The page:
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Grizzly bears, black bears, wolves, coyotes, cougars/ mountain lions,bobcats, wolverines, lynx, foxes, fishers and martens are the suite of carnivores that originally inhabited North America after the Pleistocene extinctions. This site invites research, commentary, point/counterpoint on that suite of native animals (predator and prey) that inhabited The Americas circa 1500-at the initial point of European exploration and subsequent colonization. Landscape ecology, journal accounts of explorers and frontiersmen, genetic evaluations of museum animals, peer reviewed 20th and 21st century research on various aspects of our "Wild America" as well as subjective commentary from expert and layman alike. All of the above being revealed and discussed with the underlying goal of one day seeing our Continent rewilded.....Where big enough swaths of open space exist with connective corridors to other large forest, meadow, mountain, valley, prairie, desert and chaparral wildlands.....Thereby enabling all of our historic fauna, including man, to live in a sustainable and healthy environment. - Blogger Rick

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Monday, October 31, 2016

Looks like a Puma was located strolling in a field in Grand Falls, New Brunswick(Canada) just over the Maine border...........Watch the video below of this seemingly October 5 sighting!!!...............However, up until now, despite what many "Downeasters" claim, there is no evidence of a breeding population of Pumas in Maine or New Brunswick..............."The last confirmed report of a cougar in New Brunswick was in 1932"......................... "A hunter in Kent County shot a cougar while it was resting in a tree"...................... "Furthermore, the last confirmed report of a cougar in Eastern Canada was in 1938"................ "A large tawny colored cat (suspected to be a cougar) was trapped in Quebec near the Maine border"................ "Since then there have been numerous reported sightings, but the lack of substantial evidence questions the existence of this animal in these forests"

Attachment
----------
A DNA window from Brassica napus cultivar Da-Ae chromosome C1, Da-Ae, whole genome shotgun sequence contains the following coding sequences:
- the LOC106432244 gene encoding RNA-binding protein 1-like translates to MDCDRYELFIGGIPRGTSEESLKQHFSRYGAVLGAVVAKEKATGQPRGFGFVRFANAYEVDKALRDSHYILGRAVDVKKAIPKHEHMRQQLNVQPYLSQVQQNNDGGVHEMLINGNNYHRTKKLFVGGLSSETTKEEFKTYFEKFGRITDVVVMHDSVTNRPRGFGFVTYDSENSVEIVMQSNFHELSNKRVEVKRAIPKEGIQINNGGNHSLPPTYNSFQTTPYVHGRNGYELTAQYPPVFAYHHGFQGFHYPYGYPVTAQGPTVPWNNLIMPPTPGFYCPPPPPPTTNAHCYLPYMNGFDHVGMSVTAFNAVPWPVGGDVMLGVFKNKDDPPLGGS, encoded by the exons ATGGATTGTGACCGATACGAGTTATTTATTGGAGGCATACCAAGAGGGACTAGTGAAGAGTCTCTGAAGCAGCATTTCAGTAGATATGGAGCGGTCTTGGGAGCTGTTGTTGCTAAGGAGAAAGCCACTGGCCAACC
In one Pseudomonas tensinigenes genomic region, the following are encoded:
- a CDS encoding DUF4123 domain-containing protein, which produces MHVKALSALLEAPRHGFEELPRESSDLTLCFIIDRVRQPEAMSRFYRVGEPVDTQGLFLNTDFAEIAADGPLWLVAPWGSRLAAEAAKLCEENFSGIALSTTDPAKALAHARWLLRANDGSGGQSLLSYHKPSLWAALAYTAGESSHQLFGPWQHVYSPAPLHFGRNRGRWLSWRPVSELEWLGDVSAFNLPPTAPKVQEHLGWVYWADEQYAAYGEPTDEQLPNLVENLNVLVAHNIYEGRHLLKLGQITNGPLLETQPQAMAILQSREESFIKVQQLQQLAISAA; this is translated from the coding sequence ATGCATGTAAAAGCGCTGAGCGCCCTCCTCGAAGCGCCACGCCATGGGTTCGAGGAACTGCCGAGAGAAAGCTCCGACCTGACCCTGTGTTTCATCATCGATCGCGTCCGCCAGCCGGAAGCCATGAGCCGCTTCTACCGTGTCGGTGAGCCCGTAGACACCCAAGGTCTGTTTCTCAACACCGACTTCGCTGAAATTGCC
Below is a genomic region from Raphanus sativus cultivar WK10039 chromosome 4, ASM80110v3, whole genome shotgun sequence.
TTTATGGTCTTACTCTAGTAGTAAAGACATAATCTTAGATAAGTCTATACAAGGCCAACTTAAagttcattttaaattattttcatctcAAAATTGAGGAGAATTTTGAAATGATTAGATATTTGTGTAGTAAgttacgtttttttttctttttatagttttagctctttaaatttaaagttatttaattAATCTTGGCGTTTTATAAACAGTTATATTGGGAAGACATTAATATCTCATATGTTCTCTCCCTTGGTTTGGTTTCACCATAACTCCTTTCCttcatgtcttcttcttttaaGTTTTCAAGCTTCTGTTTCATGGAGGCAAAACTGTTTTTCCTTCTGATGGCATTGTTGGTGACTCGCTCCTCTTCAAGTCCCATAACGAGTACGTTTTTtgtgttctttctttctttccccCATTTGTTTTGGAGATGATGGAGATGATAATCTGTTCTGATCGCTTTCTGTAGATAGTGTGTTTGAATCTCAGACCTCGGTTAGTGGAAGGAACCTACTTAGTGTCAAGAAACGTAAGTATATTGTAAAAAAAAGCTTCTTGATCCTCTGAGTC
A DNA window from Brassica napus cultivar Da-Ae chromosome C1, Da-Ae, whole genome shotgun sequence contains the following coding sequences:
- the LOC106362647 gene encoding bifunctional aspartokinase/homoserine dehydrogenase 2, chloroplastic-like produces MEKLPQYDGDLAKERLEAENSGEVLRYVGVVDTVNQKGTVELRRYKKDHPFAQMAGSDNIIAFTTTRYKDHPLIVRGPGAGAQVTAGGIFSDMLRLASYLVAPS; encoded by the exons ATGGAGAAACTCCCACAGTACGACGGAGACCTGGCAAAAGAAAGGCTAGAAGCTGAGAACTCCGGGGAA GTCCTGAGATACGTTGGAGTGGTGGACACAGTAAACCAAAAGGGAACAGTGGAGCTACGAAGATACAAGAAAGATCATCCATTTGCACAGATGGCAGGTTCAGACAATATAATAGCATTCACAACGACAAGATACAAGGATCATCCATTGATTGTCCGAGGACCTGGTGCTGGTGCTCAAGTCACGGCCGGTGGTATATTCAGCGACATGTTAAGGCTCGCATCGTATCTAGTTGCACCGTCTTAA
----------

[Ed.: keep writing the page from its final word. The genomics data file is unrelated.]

mountain lion

 filmed near

 Maine border

Presidential candidates may come and go from
 Maine, but there
 is one debate that is likely to persist here long
after the election
 is over and the campaign signs are uprooted
 and hauled away:
Are there mountain lions in Maine?
watch the video of the Puma

Does the video resemble resemble a real
  I think so!
Image result for mountain lion spotted in new brunswick canada on october 5, 2016
We get frequent reports (well, John Holyoke
 does, anyway) about 
mountain lion or cougar sightings in our
 state, and always they 
seem to be met with doubt or outright
 debunking. Waldoboro
Corea, and Ellsworth are some of the
places where claims of wild
 cat wanderings, sometimes
accompanied by dubious photographic
 evidence, have cropped up in recent years.
Now, it seems, there is some fairly
 compelling (but unconfirmed)
 video evidence of a cougar sighting near
 the Maine-New Brunswick 
border — only it’s on the other side of
the border. According to
 this CBC report, Michele McLaughlin,
a resident of Grand Falls,
 N.B., used her cellphone on Oct. 5
to record the feline walking
 through a field by her home.

I’m not a wildlife expert,
 but it sure does look like a
 mountain lion or something
similar to me. And, based
 on where McLaughlin says
she shot the video, the animal
 was only two miles from Maine.

Reporting Eastern Cougar & Wolf Sightings

Are there Cougars in Maine? Having spent a great deal of time in the Maine woods and on the waters of our great State, without reasonable doubt I believe that both species (wolf and cougar) exist in our state. While they maybe wandering, dispersed or released I don't have that answer. We do however encourage reintroduction of both species, either natural or with the help of Fish and Game. Studies clearly show that wolf would reduce our coyote populations and help increase our deer herd. If you have sighted a wolf or coyote I would like to know about it. I for one attempted to protect the last known wolf that was killed in Maine near Alligator Lake - we had seen and tracked the animal for over a year, yet it was taken by a trapper in 1996. So drop me a note, I do maintain a record and pass the information along to friends at IFW. Please give date, location, and information relative to what you saw and description of sighting to